thomas m wilson

The Alps

September 3rd, 2023

As my train rolled west from Vienna the countryside became more hilly and alternated with deeply green grass and copses of trees and little villages clustering around a church with a tall, onion domed spire.  And then the Alps…

What can you say about the Alps?  What would Europe be without the Alps?  As I approached a feeling of power and drama came to me.  The power of the world seemed heightened as I saw the colossal rock faces and ridges of the mountains to my south, looming under cloud tossed skies.  It was as though a part of me lit up again, a part of me became alive again.  These mountains emanate a sense of undeniable wildness and sing a song of adventure to the world.  They shrug off humans and our inventions and our cultural fabric, as if we are marginal and they central.  They say nothing and yet I feel infused with a sense of spiritual grace approaching their slopes and peaks.  I know others have felt this – Bruno Manser, Reinhold Messner, Herman Hesse, and of course the English pilgrims such as Wordsworth and Byron, have felt the spiritual power of the Alps.  John Muir spoke about the sense of grace and uplift that mountains can bring into your life more memorably and clearly than anyone in English, even if those words were about a mountain range far away from here.  Forget about the others, my own feelings this night as the train sped down into the valleys of the Alps, past church spires crowned by onion domes, rising up against the backdrop of steep stone and high places, were feelings of happiness.  I felt like I was stepping back into adventure.  The cities of Europe can have great beauty, but I was in need of the song of the earth in my ears. Now it is here.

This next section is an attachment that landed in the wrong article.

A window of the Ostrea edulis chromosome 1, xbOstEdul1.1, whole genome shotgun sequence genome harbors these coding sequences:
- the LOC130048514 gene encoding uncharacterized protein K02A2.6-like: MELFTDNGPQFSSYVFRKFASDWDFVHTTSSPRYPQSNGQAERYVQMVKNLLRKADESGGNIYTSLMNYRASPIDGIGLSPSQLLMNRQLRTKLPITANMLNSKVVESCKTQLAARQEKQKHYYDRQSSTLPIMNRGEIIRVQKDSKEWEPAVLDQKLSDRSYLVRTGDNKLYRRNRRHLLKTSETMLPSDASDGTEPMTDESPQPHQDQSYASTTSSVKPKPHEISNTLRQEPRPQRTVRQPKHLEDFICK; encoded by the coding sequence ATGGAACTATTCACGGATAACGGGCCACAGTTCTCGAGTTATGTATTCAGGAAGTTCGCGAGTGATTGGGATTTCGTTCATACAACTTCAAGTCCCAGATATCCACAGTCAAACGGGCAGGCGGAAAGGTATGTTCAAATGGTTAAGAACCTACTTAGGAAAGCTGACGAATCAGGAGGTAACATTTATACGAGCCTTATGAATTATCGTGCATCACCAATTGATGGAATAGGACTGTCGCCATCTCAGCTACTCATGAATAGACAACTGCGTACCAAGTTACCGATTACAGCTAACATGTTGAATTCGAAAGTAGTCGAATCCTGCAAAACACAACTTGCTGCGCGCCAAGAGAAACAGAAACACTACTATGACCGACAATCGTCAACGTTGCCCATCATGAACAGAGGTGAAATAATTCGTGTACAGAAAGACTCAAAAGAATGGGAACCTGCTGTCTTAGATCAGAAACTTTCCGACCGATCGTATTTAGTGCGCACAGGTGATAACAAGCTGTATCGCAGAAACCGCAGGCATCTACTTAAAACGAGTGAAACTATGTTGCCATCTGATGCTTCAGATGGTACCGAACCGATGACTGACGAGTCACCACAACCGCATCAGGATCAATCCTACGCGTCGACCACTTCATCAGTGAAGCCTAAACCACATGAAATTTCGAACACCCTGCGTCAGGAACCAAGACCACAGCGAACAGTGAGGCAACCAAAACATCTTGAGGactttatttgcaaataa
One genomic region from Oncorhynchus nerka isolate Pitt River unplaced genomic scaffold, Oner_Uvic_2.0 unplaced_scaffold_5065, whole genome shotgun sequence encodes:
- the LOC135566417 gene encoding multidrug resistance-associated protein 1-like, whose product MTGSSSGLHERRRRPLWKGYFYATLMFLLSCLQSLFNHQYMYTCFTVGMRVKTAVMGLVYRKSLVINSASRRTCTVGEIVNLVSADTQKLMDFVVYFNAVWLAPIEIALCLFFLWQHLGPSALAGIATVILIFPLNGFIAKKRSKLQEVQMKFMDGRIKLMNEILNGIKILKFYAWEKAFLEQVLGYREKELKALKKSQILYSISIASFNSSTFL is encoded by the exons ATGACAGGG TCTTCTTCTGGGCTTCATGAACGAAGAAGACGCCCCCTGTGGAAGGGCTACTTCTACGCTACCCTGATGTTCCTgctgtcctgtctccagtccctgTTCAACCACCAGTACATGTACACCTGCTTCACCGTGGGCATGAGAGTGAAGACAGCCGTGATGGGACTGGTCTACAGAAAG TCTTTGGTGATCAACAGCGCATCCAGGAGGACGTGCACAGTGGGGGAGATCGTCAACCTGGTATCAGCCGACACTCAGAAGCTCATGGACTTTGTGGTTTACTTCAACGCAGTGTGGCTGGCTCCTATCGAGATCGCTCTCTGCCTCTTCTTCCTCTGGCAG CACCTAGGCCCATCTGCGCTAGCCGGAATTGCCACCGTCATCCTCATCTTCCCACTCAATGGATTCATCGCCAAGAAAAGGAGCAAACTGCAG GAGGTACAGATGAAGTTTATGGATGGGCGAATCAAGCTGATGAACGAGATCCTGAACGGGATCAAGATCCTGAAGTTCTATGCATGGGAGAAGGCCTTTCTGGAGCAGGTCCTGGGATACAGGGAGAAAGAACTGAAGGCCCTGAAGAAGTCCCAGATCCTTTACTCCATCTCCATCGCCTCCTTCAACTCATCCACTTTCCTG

The next day in Innsbruck I took two buses up to 800 metres, then walked for a few hours up to 1900 metres on Nordkette.  It was a very steep incline full of loose stones in full sun much of the way.  I drew fast paced gusts of breath and could only concentrate on putting one foot in front of the other and not falling off the slope for some of the ascent.  My legs and my lungs took me to the top, whereas the tourists at the restaurant at the top had paid 70 dollars to get there in the metal cable car.  Cresting a ledge of grass I looked across to a stone scree slope along the flanks of the mountain’s ridge.  The Brenner Pass was to my south, over the other side of the Inn valley.  Thousands of years ago Roman soldiers marched down the Brenner pass, in the middle ages horses and carts made the journey, and after 1945 some of the escaping Nazis fled that way.  So much history below, but up in the sky you could just see distant peaks, covered in snow, and jutting stone ledges pushing into the blue above.  The walk down was sometimes accompanied by wildflowers blooming in clearings that were made for ski slopes when the temperature is about thirty degrees below what it was today. 

The train rolls along the north edge of Europe’s most towering mountain range.
Walking up Nordkette the slope was at a relentlessly steep incline.
On the way up Nordkette the sun became hot.
That evening in Innsbruck looking down at the turbid waters of the Inn river, one of the Danube’s most powerful tributaries.